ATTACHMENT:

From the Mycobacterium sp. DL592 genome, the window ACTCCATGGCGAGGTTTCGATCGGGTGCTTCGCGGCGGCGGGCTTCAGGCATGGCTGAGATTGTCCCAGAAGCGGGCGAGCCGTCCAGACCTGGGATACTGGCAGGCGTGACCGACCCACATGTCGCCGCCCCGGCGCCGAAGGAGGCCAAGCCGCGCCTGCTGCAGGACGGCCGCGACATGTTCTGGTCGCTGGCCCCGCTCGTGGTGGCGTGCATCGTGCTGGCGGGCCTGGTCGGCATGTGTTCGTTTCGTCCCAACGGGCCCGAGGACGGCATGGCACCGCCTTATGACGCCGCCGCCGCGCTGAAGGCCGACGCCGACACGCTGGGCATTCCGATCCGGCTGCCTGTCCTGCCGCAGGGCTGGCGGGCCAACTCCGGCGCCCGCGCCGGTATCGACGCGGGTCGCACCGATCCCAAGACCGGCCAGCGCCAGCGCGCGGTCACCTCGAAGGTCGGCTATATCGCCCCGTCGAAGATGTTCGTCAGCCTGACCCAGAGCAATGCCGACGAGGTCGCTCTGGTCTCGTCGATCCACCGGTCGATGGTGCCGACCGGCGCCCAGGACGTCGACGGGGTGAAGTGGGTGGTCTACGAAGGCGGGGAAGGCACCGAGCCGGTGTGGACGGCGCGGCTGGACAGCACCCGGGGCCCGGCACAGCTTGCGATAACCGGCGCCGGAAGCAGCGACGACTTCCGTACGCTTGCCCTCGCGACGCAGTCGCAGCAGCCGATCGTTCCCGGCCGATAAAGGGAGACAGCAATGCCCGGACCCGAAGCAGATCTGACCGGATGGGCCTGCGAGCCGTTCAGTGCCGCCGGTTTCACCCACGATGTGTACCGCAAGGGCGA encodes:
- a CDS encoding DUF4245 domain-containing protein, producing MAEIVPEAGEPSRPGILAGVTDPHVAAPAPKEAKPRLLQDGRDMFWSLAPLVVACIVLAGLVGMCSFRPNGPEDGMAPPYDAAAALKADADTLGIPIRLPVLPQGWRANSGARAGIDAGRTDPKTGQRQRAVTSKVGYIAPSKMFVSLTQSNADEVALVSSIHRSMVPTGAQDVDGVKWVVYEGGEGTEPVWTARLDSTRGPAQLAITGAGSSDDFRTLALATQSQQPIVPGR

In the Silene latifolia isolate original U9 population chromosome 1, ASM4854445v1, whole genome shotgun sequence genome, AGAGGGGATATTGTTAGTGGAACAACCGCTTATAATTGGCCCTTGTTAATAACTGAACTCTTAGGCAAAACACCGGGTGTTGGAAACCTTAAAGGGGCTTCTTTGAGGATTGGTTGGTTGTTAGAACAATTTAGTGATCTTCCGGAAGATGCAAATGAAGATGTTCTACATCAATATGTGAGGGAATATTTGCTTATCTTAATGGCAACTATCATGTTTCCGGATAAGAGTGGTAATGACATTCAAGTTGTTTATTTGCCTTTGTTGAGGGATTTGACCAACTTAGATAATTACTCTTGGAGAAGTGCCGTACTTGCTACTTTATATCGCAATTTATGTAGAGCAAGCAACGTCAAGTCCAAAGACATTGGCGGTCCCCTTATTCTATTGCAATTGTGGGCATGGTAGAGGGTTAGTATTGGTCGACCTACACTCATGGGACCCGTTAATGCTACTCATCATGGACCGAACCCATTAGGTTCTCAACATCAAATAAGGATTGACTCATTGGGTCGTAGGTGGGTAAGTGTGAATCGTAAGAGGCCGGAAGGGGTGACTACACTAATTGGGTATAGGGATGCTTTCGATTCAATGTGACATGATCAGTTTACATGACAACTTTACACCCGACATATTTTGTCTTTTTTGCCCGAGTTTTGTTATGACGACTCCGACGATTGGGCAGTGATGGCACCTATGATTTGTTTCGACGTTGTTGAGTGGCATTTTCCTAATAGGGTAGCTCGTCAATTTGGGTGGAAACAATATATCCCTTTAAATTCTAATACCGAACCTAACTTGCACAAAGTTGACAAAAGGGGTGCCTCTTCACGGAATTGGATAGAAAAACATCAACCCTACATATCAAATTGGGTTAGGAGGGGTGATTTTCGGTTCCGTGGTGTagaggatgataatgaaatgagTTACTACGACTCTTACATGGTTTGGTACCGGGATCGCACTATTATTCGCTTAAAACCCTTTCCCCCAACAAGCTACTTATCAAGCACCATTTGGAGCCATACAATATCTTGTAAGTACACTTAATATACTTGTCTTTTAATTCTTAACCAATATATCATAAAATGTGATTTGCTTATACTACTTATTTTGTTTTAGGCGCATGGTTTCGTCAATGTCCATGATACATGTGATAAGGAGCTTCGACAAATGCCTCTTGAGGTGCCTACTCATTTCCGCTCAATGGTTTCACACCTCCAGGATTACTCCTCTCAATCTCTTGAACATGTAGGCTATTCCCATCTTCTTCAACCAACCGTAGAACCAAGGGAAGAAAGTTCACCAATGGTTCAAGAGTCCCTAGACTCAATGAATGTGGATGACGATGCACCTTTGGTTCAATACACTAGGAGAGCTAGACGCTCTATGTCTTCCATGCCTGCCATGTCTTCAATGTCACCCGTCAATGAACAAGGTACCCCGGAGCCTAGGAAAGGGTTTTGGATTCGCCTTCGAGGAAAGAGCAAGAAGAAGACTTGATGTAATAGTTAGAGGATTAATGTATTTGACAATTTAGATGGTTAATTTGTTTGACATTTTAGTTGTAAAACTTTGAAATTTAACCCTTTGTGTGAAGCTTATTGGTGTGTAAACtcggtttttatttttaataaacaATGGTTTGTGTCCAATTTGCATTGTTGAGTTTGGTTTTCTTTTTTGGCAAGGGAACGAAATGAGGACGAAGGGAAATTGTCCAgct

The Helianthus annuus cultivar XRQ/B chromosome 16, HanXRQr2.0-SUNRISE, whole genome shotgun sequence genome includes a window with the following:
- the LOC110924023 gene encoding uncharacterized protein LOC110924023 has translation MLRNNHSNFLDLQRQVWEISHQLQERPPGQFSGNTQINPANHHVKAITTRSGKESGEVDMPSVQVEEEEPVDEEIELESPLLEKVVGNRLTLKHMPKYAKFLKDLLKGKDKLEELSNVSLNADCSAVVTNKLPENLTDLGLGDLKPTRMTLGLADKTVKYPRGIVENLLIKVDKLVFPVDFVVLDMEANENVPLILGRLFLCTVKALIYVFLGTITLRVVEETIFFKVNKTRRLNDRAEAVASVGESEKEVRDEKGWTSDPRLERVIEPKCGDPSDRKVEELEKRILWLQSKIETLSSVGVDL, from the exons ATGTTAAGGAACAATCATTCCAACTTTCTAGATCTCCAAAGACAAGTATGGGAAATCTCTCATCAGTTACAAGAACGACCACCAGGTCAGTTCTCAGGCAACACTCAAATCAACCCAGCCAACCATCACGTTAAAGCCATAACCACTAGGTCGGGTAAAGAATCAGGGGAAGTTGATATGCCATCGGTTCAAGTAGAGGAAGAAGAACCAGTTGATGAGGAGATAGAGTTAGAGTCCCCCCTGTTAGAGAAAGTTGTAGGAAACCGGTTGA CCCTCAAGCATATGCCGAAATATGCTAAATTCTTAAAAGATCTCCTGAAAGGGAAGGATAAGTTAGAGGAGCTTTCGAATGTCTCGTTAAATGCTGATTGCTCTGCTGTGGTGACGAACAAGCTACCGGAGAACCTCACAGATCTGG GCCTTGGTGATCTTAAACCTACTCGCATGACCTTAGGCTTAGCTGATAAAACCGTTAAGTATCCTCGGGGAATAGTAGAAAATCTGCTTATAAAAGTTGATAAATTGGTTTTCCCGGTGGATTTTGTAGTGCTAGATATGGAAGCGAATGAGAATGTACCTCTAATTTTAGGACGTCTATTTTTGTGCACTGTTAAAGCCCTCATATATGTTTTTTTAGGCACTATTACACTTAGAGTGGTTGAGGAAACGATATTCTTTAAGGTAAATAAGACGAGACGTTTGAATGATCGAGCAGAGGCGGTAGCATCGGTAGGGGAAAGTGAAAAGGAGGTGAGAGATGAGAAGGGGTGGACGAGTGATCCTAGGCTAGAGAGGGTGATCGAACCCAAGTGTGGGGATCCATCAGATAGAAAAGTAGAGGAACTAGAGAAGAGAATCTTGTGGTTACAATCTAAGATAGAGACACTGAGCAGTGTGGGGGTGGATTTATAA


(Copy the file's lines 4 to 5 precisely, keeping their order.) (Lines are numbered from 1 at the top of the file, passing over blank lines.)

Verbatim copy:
The Helianthus annuus cultivar XRQ/B chromosome 16, HanXRQr2.0-SUNRISE, whole genome shotgun sequence genome includes a window with the following:
- the LOC110924023 gene encoding uncharacterized protein LOC110924023 has translation MLRNNHSNFLDLQRQVWEISHQLQERPPGQFSGNTQINPANHHVKAITTRSGKESGEVDMPSVQVEEEEPVDEEIELESPLLEKVVGNRLTLKHMPKYAKFLKDLLKGKDKLEELSNVSLNADCSAVVTNKLPENLTDLGLGDLKPTRMTLGLADKTVKYPRGIVENLLIKVDKLVFPVDFVVLDMEANENVPLILGRLFLCTVKALIYVFLGTITLRVVEETIFFKVNKTRRLNDRAEAVASVGESEKEVRDEKGWTSDPRLERVIEPKCGDPSDRKVEELEKRILWLQSKIETLSSVGVDL, from the exons ATGTTAAGGAACAATCATTCCAACTTTCTAGATCTCCAAAGACAAGTATGGGAAATCTCTCATCAGTTACAAGAACGACCACCAGGTCAGTTCTCAGGCAACACTCAAATCAACCCAGCCAACCATCACGTTAAAGCCATAACCACTAGGTCGGGTAAAGAATCAGGGGAAGTTGATATGCCATCGGTTCAAGTAGAGGAAGAAGAACCAGTTGATGAGGAGATAGAGTTAGAGTCCCCCCTGTTAGAGAAAGTTGTAGGAAACCGGTTGA CCCTCAAGCATATGCCGAAATATGCTAAATTCTTAAAAGATCTCCTGAAAGGGAAGGATAAGTTAGAGGAGCTTTCGAATGTCTCGTTAAATGCTGATTGCTCTGCTGTGGTGACGAACAAGCTACCGGAGAACCTCACAGATCTGG GCCTTGGTGATCTTAAACCTACTCGCATGACCTTAGGCTTAGCTGATAAAACCGTTAAGTATCCTCGGGGAATAGTAGAAAATCTGCTTATAAAAGTTGATAAATTGGTTTTCCCGGTGGATTTTGTAGTGCTAGATATGGAAGCGAATGAGAATGTACCTCTAATTTTAGGACGTCTATTTTTGTGCACTGTTAAAGCCCTCATATATGTTTTTTTAGGCACTATTACACTTAGAGTGGTTGAGGAAACGATATTCTTTAAGGTAAATAAGACGAGACGTTTGAATGATCGAGCAGAGGCGGTAGCATCGGTAGGGGAAAGTGAAAAGGAGGTGAGAGATGAGAAGGGGTGGACGAGTGATCCTAGGCTAGAGAGGGTGATCGAACCCAAGTGTGGGGATCCATCAGATAGAAAAGTAGAGGAACTAGAGAAGAGAATCTTGTGGTTACAATCTAAGATAGAGACACTGAGCAGTGTGGGGGTGGATTTATAA